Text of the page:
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Pinnawala Elephant Sanctuary

As Claire and I have been busy from the word go, jetlag never really got a chance to hit us. Day three and we were up for another early morning adventure. Destination: Pinnawala Elephant Sanctuary. Situated some 20-odd kilometres away from Kandy on the Colombo-Kandy Road, we made it there in time for the door to open for the day at 8.30am so we could participate in the morning (9.15am) feeding and to also not lose further time from our schedule. At this stage, we had a pretty good idea how the remainder of the week would roll but subject to plenty of flexibility.

Even though it was early, a small crowd was already waiting by the gate when we arrived. And perhaps precisely for the early hour, we didn’t see too many foreign tourists there either, the most obvious being a group of French tourists who were bantering among themselves (yes, I occasionally eavesdropped shamelessly but some of the things they said were too funny for me to disregard). Nilan made life easier for us by purchasing tickets on our behalf (we gave him the money and stood aside to wait) and with our (foreigner price) entry plus supplementary feeding (Rs 2,000 + Rs 250) tickets we made our way in.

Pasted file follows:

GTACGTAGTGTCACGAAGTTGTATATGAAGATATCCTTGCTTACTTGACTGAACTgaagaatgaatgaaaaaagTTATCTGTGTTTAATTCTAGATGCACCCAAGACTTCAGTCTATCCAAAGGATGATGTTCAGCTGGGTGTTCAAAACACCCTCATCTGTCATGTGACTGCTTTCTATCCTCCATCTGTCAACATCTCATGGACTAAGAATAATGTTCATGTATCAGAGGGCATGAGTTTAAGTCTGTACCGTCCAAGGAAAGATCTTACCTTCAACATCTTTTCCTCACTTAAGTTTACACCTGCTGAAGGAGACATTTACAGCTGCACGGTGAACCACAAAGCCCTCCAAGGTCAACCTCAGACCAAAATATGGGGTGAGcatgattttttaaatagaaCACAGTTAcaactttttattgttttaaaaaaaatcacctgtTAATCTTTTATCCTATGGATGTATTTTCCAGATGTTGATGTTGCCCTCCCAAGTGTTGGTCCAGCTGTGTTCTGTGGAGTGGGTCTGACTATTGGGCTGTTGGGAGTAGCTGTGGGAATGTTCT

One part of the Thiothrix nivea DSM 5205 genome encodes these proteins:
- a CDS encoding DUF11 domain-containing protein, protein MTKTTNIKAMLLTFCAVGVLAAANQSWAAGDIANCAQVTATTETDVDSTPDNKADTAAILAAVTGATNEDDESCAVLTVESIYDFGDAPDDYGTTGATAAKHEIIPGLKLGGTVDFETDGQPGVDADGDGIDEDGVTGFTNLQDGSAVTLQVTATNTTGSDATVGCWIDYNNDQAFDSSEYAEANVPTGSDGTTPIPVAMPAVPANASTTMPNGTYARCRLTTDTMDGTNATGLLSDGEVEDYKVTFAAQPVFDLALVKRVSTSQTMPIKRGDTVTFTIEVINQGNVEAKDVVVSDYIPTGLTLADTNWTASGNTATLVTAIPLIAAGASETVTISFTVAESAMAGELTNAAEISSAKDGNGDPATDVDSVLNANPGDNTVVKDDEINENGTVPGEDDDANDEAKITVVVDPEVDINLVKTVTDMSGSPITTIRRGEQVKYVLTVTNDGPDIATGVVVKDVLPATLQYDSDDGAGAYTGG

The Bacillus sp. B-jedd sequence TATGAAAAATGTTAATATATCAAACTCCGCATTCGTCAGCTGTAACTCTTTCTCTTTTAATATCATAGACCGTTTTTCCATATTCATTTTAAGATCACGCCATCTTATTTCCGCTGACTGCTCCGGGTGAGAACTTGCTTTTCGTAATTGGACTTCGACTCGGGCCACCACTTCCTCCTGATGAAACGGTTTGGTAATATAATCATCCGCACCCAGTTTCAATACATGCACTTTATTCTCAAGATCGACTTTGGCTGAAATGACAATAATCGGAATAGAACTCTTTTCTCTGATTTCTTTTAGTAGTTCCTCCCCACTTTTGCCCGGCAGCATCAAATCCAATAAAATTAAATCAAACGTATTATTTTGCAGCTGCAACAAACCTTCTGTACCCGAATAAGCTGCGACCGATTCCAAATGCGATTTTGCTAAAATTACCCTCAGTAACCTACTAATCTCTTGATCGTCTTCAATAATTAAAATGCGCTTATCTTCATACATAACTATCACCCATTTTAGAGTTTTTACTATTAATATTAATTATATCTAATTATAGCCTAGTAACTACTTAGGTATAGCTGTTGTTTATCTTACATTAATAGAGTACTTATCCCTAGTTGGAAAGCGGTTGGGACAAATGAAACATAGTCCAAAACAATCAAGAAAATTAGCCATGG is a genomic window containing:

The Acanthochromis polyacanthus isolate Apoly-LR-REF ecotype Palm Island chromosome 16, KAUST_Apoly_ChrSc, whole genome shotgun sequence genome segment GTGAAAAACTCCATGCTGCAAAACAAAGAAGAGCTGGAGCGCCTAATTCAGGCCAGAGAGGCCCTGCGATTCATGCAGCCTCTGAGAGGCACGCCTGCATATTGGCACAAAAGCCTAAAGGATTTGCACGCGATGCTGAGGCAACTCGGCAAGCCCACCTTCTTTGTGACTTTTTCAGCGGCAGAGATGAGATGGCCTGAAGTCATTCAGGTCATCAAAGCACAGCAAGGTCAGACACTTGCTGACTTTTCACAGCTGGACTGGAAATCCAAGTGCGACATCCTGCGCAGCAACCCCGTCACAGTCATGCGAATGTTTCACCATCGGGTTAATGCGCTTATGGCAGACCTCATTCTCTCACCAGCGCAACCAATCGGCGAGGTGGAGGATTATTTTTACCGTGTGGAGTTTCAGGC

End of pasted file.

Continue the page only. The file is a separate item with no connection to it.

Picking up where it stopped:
Perhaps jetlag may have took hold of me mentally if not physically because I did not enjoy this excursion very much. While I understood well the purpose of the sanctuary (taking in and caring for orphaned elephants) and the money they made from opening their door to visitors kept their operation going, I felt like we’ve been given a “set menu” of what was taking place. We were ushered from one spot to another to view the different activities prescribed, not unlike the elephants they were trying to herd.

We started at the general feeding site. Dozens of elephants waited within designated area (visitors to stand behind the boundaries marked by rocks and boulders please) till a couple of trucks came by, unloading bundles of palm leaves rapidly, while the elephants started to feed using their trunks and chewed, chewed, chewed. A few men tried to keep the herds in place, using this stick-with-hook device and some of them were not beyond hitting the animals every now and then too.

Immediately adjacent to us, a tusked elephant was heavily chained, so visitors could pose close by and had their photographs taken. If that wasn’t enough, the herders also hooked a couple of the smaller elephants aside, encouraging the visitors to touch the elephants and grab another photo-op. Of course, not without a small tips, or the herders would turned crabby too. I half-heartedly went along to give the (unchained but guarded) animal a pet – it looked like it could use a hug too but even I knew it was not a done thing to go that crazy.

For reasons unknown, I was starting to feel sorry and a bit sad for the elephants. It was not helped with the presence of a nearly-three-legged elephants. Claire christened it Gammy, for it hobbled slowly to get to the feed. One of the herders, impatient at its lack of natural speed, delivered a soft blow using a stick to get Gammy to move along. I just could not watch that. At this point, I nearly wished I never came here…